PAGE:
McCormack is despised by the demoralised team, and initially more interested in getting back to his mission of bringing down the city’s gangster king pin, John McGlashan.  But as the book progresses, McCormack finds that McGlashan has been replaced by ‘The Quaker’ in his mental priorities.  And when ‘The Quaker’ strikes again and a man who McCormack considers the wrong man is taken into custody, he starts investigating the murders with vigour.

A breakthrough comes when McCormack considers the victims as persons with agendas, rather than objects for male adoration, disparagement or use, people who might talk about other things than their boyfriends “You’d like that, wouldn’t you? That’s all we’ve got to talk about.”  And when he realises his own shame: “And now we’d done the same, thought McCormack. None of us brave enough to look her in the face.”

A parallel storyline in The Quaker is provided by Alex Paton, a ‘peterman’ or safe cracker, who returns to Glasgow from London for a job and ends up embroiled in ‘The Quaker’ inquiry.  He provides some delightful passages, such as his realisation “… he was happier than he’d been in months” when on the run in the highlands, or his nostalgic wishing that Glasgow was still the city it was when he was 19, but: “There was no train that could carry you back to last week, never mind 1959.”

The Quaker is a sprawling novel, with McCormack grasping for understanding: “Who said it was a pattern?”, with thoughts flickering at the edge of his mind, wondering if he is right in considering “Murder as a work of art. A species of code.”  At one point he realises he has been reminded of prehistoric ‘bog people’ when looking at the photograph of one of the victims, people whose deaths historians weren’t sure were “murders, executions, or ceremonial killings.”

And that is one hell of a question. The Quaker is a work of fiction, so we get the Who and the How of the mystery in the end. But Why do men murder women in such horrible ways?  Why are men ashamed when their wives and girlfriends intrude into their domains, as the police are at a farewell function in the novel?  In The Quaker, we only hear women’s voices when they are dead; through the investigation their voices are seen as a distraction from the solid information a man might be able to provide.  And victims, women who are wives and mothers, are dismissed: “They were Magdelenes, officer. Women of low morals.”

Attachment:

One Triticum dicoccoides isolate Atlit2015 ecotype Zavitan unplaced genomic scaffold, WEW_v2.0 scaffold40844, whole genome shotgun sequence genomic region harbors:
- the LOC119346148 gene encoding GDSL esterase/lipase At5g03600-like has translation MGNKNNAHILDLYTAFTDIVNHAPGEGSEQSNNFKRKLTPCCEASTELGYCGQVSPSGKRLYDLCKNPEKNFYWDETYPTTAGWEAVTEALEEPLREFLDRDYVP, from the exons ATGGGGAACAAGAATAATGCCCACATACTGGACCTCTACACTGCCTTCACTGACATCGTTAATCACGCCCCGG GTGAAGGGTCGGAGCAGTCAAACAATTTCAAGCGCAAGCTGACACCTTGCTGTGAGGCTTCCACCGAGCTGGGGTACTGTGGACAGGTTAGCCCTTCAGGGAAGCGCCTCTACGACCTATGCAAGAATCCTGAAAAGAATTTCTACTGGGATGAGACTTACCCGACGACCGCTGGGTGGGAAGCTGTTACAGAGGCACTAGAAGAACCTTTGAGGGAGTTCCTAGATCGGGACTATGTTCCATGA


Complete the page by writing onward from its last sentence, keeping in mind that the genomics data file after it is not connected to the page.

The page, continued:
As I started reading The Quaker, I was appalled and angry, and then I began to realise the “disintegrating city” was being depicted as an organism, a sick organism where a few powerful males are dictating the terms of belonging, resulting in the police being more interested in results than the truth, and all the blokes trying to safely fly under the radar, be “one of the lads.”  McCormack is no exception, he knows what it’s like to have to hide the truth to be accepted, but he does develop as the novel progresses.

The Quaker is a complex and disturbing read and extremely atmospheric: full of Scottish terminology, abandoned tenements and middens.  The plotting is skillful and it has a satisfying ending, and is a novel that will haunt me for some time to come. Towards the end McCormack comes out with the saddest line in the book: “And the woman? I don’t even know her name. Do you even know her name?”